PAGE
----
A NUCLEAR weapons factory near Reading will remain under extra scrutiny until at least 2021 because of safety concerns. 

The UK’s nuclear warheads are designed, made and maintained at two sites close to Reading: AWE Aldermaston and Burghfield. Both have been under extra scrutiny for around six years due to safety concerns.

According to a new report from the regulator, the Office for Nuclear Regulation (ONR), the two sites will remain under enhanced regulatory attention — similar to a school being in special measures — for at least two years. 

The concerns are because the facilities are ageing and plans to replace them with modern equipment have been delayed. 

AWE had planned to replace the Burghfield facilities by 2016, but due to construction delays, this is now contracted for 2023. 

Also of concern are ‘shortfalls in AWE’s organisational capability’, to adequately review the safety of ‘key ageing facilities, along with the necessary safety upgrades’.

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The chief nuclear inspector’s annual report for 2018/19 was published October 11 by the ONR. AWE, short for the Atomic Weapons Establishment, is the company contracted by the Ministry of Defence.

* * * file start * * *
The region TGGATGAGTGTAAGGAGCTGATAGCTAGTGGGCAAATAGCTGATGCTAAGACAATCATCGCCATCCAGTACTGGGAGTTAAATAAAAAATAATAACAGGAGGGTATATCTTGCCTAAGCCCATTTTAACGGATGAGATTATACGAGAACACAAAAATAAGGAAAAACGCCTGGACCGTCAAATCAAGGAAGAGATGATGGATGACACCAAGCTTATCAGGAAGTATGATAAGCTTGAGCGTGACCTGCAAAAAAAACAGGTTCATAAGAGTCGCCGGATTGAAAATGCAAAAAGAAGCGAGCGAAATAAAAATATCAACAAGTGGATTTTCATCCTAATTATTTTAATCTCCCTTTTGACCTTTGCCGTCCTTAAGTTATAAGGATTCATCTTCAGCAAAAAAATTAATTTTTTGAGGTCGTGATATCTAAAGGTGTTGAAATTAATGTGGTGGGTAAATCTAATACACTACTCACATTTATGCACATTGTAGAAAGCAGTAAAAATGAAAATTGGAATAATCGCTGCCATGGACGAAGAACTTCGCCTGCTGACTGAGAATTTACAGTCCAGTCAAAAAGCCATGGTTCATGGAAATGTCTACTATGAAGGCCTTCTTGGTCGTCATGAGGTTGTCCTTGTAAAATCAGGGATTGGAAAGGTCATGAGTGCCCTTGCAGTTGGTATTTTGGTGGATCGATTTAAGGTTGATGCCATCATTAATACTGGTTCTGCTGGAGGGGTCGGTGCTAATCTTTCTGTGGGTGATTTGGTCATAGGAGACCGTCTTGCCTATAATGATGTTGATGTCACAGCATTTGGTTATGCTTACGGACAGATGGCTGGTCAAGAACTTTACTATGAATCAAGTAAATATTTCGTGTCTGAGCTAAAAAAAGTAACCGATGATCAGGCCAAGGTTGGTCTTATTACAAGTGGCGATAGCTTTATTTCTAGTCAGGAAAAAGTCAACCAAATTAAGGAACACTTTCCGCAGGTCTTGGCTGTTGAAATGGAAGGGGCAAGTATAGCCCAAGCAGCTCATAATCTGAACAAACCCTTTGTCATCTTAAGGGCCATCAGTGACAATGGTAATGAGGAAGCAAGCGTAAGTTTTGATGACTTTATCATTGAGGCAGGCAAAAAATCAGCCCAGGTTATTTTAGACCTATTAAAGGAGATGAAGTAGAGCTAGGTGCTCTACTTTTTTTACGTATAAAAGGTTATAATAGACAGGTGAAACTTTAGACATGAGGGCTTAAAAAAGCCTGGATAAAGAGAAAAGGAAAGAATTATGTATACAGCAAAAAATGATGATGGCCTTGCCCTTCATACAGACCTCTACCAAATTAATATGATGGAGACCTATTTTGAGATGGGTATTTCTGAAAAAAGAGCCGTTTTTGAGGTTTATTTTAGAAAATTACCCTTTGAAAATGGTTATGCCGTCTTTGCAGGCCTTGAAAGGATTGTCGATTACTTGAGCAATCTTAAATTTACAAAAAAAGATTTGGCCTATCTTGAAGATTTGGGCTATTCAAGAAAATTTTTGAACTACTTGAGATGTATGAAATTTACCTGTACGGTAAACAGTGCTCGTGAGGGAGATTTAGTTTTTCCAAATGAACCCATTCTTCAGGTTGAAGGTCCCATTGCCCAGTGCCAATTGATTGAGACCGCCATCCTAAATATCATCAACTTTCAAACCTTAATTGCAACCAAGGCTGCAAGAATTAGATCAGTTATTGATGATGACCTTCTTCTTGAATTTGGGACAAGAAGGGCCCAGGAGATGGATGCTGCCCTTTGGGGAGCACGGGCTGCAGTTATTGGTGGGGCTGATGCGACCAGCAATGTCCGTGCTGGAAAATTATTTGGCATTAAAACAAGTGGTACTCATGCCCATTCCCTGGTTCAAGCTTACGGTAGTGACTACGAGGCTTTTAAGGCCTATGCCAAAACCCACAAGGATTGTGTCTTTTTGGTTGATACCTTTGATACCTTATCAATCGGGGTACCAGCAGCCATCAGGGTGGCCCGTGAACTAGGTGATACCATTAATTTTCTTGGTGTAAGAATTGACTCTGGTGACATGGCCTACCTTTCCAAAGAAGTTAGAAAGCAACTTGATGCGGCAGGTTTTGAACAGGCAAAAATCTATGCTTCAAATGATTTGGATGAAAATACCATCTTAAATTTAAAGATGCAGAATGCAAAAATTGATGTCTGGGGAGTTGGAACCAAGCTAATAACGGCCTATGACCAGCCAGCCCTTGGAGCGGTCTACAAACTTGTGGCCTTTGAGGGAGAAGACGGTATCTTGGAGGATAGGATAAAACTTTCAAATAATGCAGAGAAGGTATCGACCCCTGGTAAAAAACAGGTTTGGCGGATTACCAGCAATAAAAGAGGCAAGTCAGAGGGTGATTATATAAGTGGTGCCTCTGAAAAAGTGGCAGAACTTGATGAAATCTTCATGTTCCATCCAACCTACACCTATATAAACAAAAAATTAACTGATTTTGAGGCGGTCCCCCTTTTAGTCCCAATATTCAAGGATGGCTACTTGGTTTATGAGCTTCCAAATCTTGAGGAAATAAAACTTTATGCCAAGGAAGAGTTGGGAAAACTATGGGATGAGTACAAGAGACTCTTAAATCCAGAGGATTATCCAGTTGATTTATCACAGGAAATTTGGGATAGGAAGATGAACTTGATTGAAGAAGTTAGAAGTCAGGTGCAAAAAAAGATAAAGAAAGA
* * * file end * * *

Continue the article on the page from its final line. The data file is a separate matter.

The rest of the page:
The inspector’s report states: “The AWE sites will remain under enhanced regulatory attention until we are satisfied that sufficient progress has been demonstrated.

“[This is] recognising that AWE has a programme of work in place to improve safety performance, the nature of improvements required, and the time they will take to deliver and embed.”

In 2017, AWE started developing a structured improvement programme looking at safety and regulatory compliance. 

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Paul Rees, AWE’s director of environment, safety and health, said: “While we acknowledge that short-term challenges remain, the progress we are making in some areas demonstrates our strong commitment to improving safety and regulatory compliance. 

“Achieving the highest standards in safety performance is a priority for everyone at AWE, and we will continue to work closely with our regulators to achieve this.”